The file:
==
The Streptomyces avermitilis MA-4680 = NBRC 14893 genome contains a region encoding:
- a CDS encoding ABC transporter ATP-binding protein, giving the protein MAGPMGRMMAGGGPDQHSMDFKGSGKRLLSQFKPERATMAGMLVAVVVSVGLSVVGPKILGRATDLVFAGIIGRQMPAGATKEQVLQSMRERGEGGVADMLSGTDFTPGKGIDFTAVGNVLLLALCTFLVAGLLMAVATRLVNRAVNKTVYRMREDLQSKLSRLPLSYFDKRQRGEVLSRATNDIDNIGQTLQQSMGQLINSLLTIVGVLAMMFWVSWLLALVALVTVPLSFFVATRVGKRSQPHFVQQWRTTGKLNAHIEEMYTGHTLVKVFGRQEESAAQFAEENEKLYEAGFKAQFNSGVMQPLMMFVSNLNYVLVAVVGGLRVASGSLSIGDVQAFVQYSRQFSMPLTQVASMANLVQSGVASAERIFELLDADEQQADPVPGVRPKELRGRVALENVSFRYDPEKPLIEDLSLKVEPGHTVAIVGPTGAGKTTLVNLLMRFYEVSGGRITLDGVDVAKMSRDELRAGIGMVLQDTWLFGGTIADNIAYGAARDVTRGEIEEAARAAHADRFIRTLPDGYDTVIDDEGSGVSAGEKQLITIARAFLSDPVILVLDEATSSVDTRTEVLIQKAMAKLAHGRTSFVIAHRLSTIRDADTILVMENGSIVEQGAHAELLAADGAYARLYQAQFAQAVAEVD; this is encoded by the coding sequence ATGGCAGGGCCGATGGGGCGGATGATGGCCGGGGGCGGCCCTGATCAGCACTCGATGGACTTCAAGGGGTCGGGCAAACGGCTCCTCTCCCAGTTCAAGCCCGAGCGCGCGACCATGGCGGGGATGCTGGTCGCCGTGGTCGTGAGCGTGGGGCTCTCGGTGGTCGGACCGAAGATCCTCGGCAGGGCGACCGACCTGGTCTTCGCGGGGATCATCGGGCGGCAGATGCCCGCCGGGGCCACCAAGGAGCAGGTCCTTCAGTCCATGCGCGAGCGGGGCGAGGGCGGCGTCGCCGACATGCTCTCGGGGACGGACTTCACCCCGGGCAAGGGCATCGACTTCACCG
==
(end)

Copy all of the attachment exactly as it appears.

The Streptomyces avermitilis MA-4680 = NBRC 14893 genome contains a region encoding:
- a CDS encoding ABC transporter ATP-binding protein, giving the protein MAGPMGRMMAGGGPDQHSMDFKGSGKRLLSQFKPERATMAGMLVAVVVSVGLSVVGPKILGRATDLVFAGIIGRQMPAGATKEQVLQSMRERGEGGVADMLSGTDFTPGKGIDFTAVGNVLLLALCTFLVAGLLMAVATRLVNRAVNKTVYRMREDLQSKLSRLPLSYFDKRQRGEVLSRATNDIDNIGQTLQQSMGQLINSLLTIVGVLAMMFWVSWLLALVALVTVPLSFFVATRVGKRSQPHFVQQWRTTGKLNAHIEEMYTGHTLVKVFGRQEESAAQFAEENEKLYEAGFKAQFNSGVMQPLMMFVSNLNYVLVAVVGGLRVASGSLSIGDVQAFVQYSRQFSMPLTQVASMANLVQSGVASAERIFELLDADEQQADPVPGVRPKELRGRVALENVSFRYDPEKPLIEDLSLKVEPGHTVAIVGPTGAGKTTLVNLLMRFYEVSGGRITLDGVDVAKMSRDELRAGIGMVLQDTWLFGGTIADNIAYGAARDVTRGEIEEAARAAHADRFIRTLPDGYDTVIDDEGSGVSAGEKQLITIARAFLSDPVILVLDEATSSVDTRTEVLIQKAMAKLAHGRTSFVIAHRLSTIRDADTILVMENGSIVEQGAHAELLAADGAYARLYQAQFAQAVAEVD; this is encoded by the coding sequence ATGGCAGGGCCGATGGGGCGGATGATGGCCGGGGGCGGCCCTGATCAGCACTCGATGGACTTCAAGGGGTCGGGCAAACGGCTCCTCTCCCAGTTCAAGCCCGAGCGCGCGACCATGGCGGGGATGCTGGTCGCCGTGGTCGTGAGCGTGGGGCTCTCGGTGGTCGGACCGAAGATCCTCGGCAGGGCGACCGACCTGGTCTTCGCGGGGATCATCGGGCGGCAGATGCCCGCCGGGGCCACCAAGGAGCAGGTCCTTCAGTCCATGCGCGAGCGGGGCGAGGGCGGCGTCGCCGACATGCTCTCGGGGACGGACTTCACCCCGGGCAAGGGCATCGACTTCACCG